You can also use semi-firm persimmons in recipes when you need fruit which will keep it’s shape. However, I would use a persimmon variety such as Fuyu which is crisp when ripe and is not astringent. Try substituting this type for an apple or pineapple for raw fruit in a salsa or salad or snack. In baked recipes these persimmons can be used in place of other firm vegetables such as winter squash, potatoes or Brussels sprouts or for apples in baked recipes.

A third type of persimmon is the native American persimmon, or Diospyros virginiana type. It is small and extremely pungent. I have a recipe from a Great Aunt for a steamed persimmon pudding using these persimmons. Otherwise, I’m not sure the value of these persimmons.

Nutritional Value

Persimmons are a dark orange fruit; rich in beta-carotene, potassium, manganese  and Vitamin C. They also contain phytochemicals (antioxidants) such as catchin, gallocatechin and betulinoc acid. The latter is reported to have anti-tumor compounds. There are many health benefits to eating persimmons.

https://www.organicfacts.net/health-benefits/fruit/persimmons.html

Sponge Cake Recipe for Persimmon Log Roll

My Persimmon Log Roll is made using a modified sponge cake recipe. A sponge cake — or jelly roll cake — is a type of cake where the leavening comes from beating alot of egg whites until they are stiff and then folding in sugar, flour and flavorings. My persimmon roll recipe also uses egg yolks and baking soda. The cake is light and spongy and can easily be picked up without falling apart and rolled into a log.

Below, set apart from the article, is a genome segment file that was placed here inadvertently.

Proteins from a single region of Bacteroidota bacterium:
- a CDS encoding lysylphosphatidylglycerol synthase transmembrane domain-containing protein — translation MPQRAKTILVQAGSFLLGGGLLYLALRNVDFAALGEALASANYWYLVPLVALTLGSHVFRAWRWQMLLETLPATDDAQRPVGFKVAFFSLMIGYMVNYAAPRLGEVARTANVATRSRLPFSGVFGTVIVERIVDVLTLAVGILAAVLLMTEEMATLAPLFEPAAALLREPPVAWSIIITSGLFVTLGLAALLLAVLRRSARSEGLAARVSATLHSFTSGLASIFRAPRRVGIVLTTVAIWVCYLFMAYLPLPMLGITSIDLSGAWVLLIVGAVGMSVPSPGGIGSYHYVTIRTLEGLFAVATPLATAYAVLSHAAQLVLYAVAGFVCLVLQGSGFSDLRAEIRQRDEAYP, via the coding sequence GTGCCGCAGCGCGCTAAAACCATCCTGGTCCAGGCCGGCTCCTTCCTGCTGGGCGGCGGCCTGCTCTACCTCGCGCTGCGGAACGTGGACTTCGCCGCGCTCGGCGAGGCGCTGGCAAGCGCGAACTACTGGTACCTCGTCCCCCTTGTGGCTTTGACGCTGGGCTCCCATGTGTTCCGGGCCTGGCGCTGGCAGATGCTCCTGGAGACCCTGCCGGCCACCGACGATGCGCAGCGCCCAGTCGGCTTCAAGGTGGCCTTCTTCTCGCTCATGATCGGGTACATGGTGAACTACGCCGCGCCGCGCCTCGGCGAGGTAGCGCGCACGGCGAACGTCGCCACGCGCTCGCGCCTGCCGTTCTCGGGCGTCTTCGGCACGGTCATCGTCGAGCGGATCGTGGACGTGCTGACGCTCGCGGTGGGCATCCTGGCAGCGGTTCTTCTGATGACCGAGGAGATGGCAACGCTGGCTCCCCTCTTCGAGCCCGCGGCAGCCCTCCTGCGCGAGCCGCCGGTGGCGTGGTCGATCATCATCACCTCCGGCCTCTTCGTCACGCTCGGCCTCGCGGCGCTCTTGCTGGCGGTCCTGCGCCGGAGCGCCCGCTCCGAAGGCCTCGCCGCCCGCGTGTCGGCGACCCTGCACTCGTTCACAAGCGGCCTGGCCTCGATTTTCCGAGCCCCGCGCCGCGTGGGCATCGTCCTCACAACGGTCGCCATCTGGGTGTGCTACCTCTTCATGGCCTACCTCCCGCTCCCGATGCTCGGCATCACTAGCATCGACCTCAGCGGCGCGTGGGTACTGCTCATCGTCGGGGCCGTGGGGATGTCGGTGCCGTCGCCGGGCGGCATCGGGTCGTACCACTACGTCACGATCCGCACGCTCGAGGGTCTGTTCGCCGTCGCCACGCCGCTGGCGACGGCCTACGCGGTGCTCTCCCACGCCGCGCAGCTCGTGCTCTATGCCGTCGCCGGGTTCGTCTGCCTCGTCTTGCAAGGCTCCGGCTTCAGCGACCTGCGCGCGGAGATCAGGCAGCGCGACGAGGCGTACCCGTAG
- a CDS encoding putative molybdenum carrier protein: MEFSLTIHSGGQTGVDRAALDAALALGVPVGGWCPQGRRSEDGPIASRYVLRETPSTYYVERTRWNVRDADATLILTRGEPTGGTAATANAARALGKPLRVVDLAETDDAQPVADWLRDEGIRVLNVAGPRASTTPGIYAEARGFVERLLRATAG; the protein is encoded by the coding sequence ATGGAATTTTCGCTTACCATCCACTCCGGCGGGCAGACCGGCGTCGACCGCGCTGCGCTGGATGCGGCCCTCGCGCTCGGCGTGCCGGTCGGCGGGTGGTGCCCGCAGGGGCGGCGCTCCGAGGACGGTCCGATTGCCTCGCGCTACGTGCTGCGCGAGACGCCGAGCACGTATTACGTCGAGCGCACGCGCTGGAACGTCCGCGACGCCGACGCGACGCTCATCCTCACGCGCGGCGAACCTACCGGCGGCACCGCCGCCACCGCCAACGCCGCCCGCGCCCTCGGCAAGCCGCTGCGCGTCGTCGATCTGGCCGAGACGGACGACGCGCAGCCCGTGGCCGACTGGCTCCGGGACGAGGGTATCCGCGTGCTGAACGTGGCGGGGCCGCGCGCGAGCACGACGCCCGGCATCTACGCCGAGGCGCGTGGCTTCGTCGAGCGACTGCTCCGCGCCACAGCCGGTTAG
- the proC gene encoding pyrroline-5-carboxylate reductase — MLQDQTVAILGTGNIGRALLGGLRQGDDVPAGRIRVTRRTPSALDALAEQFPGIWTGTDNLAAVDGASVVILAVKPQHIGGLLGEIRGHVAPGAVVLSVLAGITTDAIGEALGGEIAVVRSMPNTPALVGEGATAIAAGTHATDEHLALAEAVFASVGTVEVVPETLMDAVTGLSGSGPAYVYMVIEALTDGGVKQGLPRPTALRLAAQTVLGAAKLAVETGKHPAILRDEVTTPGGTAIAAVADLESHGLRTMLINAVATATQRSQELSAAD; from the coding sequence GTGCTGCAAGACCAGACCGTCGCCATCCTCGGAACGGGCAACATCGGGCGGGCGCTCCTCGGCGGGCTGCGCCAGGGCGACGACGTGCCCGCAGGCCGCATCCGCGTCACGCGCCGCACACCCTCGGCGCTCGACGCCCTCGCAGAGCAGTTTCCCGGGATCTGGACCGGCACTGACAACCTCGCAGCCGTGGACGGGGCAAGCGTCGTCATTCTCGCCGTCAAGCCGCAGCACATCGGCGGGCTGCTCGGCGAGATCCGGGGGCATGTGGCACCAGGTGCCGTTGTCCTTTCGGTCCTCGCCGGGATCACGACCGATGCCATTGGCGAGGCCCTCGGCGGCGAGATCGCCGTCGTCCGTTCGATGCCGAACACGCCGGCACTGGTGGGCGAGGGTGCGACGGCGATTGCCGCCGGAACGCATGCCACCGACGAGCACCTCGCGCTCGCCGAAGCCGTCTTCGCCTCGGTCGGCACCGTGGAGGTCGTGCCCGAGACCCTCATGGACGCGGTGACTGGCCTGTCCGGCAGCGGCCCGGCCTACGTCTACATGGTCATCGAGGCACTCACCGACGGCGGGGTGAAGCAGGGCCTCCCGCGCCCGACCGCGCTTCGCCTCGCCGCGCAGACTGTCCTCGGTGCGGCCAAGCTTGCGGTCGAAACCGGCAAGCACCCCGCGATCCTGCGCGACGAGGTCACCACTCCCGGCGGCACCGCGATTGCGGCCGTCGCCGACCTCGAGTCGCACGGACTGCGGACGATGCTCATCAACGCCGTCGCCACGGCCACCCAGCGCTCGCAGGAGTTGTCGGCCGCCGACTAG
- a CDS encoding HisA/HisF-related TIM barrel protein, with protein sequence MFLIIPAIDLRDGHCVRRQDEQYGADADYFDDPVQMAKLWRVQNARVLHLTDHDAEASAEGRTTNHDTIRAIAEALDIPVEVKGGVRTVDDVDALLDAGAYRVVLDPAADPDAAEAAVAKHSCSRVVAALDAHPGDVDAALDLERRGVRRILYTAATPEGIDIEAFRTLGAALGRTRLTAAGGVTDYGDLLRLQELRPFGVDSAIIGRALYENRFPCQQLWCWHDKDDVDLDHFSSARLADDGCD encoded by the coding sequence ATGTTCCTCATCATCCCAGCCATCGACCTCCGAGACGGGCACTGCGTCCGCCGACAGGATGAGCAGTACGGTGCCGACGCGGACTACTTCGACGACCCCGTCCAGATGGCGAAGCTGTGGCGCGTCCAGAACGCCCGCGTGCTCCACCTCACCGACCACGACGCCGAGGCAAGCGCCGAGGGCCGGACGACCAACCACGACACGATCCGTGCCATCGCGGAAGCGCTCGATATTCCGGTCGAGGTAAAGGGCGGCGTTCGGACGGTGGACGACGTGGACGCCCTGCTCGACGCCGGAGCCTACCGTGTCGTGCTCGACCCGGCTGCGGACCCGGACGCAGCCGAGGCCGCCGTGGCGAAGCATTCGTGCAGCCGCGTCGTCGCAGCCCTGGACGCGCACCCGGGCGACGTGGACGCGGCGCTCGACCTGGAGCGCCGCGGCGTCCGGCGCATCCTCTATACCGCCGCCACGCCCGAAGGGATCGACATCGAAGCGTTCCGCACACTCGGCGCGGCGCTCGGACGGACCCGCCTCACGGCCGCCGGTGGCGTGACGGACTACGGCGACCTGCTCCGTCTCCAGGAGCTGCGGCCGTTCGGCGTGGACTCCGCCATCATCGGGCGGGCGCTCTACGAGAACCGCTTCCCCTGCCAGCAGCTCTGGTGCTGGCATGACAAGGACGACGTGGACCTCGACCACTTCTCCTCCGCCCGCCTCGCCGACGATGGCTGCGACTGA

This cake batter contains  no butter or oil — sponge cakes in general are very low in fat. This is a heart-healthy cake.

I had a lot of trouble beating the egg whites and sugar until stiff . Perhaps it’s because my old mixer has only one beater? I kept going.

In another bowl, the egg yolks are beaten with sugar and the persimmon pulp until the mixture is light yellow and creamy. Then very carefully, fold in the stiff egg whiles and next the flour mixture (flour, baking soda, salt and cinnamon).

To bake the cake, you need a jelly roll pan which is 15″ long and 10″ wide and 1″ depth. This is a very thin cake. Oil the pan, line with parchment paper and oil the paper. I didn’t have a jelly roll pan — just used a regular cake pan with the same width and length. 

Bake the cake until it just turns light brown and springs back — don’t over bake. After the cake is baked and cooled slightly, I transferred the cake to a kitchen towel which was sprinkled with powdered sugar and then rolled the long side of the cake into a log. While this cooled on a wire rack, I made the filling. This recipe uses cream cheese and powdered sugar. Yum!